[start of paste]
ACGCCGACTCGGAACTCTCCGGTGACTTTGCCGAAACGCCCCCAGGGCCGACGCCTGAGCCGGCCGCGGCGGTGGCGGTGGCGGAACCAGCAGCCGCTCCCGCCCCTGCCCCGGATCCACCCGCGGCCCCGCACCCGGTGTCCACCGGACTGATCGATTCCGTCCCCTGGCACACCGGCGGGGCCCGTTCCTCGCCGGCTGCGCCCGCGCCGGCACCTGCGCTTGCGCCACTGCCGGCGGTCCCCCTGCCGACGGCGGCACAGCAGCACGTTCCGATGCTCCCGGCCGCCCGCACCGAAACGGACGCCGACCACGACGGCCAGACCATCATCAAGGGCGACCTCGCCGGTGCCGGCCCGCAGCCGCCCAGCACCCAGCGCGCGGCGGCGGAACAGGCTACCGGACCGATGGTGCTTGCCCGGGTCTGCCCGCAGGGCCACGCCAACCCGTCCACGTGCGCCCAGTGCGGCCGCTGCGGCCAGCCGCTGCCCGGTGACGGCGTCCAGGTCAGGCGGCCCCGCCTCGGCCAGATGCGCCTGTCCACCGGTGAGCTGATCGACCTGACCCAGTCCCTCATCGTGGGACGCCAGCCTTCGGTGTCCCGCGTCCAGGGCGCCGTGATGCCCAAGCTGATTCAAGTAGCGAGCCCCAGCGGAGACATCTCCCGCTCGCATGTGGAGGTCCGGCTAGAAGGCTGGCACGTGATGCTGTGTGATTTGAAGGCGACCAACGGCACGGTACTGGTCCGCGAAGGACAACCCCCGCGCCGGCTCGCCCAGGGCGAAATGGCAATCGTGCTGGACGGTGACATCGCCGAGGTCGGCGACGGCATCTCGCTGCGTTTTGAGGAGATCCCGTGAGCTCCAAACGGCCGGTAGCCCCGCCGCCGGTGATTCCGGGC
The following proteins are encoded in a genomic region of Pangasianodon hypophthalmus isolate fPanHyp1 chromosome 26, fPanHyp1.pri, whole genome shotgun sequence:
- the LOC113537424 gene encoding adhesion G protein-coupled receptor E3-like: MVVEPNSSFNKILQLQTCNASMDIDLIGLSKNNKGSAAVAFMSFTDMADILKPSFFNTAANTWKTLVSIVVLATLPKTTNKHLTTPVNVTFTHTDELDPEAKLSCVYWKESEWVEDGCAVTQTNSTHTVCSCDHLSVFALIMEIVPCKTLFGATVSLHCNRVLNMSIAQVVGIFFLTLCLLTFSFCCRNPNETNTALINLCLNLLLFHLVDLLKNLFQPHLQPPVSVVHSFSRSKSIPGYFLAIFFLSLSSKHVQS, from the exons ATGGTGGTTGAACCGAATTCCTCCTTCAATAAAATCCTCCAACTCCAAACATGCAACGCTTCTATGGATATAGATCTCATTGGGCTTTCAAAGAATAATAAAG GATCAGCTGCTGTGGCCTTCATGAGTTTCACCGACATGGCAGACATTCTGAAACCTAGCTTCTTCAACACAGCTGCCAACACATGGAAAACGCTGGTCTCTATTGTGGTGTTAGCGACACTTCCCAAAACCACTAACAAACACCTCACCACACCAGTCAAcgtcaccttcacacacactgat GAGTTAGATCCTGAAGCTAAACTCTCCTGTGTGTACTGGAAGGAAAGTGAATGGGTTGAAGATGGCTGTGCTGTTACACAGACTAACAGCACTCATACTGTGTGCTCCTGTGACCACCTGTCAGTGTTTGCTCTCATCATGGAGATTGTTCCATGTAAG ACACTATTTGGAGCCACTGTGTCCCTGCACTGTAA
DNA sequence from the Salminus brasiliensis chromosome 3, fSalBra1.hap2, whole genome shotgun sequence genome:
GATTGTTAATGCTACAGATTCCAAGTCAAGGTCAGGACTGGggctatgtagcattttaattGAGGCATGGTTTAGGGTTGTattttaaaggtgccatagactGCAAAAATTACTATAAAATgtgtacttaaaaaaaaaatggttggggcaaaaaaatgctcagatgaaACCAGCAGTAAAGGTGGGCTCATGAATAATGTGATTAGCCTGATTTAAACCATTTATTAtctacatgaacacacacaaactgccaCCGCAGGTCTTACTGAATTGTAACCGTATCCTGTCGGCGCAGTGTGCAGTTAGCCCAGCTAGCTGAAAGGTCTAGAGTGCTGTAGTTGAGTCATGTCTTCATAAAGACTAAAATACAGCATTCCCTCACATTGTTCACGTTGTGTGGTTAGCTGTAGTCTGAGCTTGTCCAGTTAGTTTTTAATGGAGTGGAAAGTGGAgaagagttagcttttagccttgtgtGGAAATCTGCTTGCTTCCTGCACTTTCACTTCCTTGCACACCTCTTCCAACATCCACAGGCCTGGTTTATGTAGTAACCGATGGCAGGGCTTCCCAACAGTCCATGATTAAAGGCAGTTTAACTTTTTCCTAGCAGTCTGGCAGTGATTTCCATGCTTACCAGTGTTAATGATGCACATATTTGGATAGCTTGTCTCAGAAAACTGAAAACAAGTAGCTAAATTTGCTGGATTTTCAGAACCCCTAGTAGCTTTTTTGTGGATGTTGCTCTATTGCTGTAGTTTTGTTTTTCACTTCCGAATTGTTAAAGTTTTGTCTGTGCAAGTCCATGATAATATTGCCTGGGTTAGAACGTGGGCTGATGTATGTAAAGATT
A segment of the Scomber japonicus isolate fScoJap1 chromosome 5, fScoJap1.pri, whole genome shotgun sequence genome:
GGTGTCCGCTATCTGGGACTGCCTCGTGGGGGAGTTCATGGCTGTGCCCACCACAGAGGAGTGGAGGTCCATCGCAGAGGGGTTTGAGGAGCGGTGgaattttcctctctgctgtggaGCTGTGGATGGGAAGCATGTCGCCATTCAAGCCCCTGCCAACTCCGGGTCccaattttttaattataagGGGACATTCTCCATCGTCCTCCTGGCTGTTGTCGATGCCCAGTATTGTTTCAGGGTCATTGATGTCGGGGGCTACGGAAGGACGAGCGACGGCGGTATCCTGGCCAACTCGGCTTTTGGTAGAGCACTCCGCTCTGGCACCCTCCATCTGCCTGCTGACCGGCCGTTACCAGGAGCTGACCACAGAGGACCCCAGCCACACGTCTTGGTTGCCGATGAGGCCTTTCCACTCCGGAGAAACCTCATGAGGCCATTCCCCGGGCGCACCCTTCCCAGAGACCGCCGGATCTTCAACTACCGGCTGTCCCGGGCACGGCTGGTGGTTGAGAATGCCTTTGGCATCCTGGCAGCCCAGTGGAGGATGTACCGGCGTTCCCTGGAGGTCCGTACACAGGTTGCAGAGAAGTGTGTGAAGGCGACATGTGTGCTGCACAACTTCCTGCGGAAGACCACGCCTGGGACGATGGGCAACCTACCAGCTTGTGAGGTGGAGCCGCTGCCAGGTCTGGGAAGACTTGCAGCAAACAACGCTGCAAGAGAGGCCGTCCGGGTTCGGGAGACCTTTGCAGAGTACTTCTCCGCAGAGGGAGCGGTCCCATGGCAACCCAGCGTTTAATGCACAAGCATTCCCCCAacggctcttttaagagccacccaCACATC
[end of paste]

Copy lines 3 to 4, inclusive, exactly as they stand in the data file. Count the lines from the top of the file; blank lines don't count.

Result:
- the LOC113537424 gene encoding adhesion G protein-coupled receptor E3-like: MVVEPNSSFNKILQLQTCNASMDIDLIGLSKNNKGSAAVAFMSFTDMADILKPSFFNTAANTWKTLVSIVVLATLPKTTNKHLTTPVNVTFTHTDELDPEAKLSCVYWKESEWVEDGCAVTQTNSTHTVCSCDHLSVFALIMEIVPCKTLFGATVSLHCNRVLNMSIAQVVGIFFLTLCLLTFSFCCRNPNETNTALINLCLNLLLFHLVDLLKNLFQPHLQPPVSVVHSFSRSKSIPGYFLAIFFLSLSSKHVQS, from the exons ATGGTGGTTGAACCGAATTCCTCCTTCAATAAAATCCTCCAACTCCAAACATGCAACGCTTCTATGGATATAGATCTCATTGGGCTTTCAAAGAATAATAAAG GATCAGCTGCTGTGGCCTTCATGAGTTTCACCGACATGGCAGACATTCTGAAACCTAGCTTCTTCAACACAGCTGCCAACACATGGAAAACGCTGGTCTCTATTGTGGTGTTAGCGACACTTCCCAAAACCACTAACAAACACCTCACCACACCAGTCAAcgtcaccttcacacacactgat GAGTTAGATCCTGAAGCTAAACTCTCCTGTGTGTACTGGAAGGAAAGTGAATGGGTTGAAGATGGCTGTGCTGTTACACAGACTAACAGCACTCATACTGTGTGCTCCTGTGACCACCTGTCAGTGTTTGCTCTCATCATGGAGATTGTTCCATGTAAG ACACTATTTGGAGCCACTGTGTCCCTGCACTGTAA
DNA sequence from the Salminus brasiliensis chromosome 3, fSalBra1.hap2, whole genome shotgun sequence genome: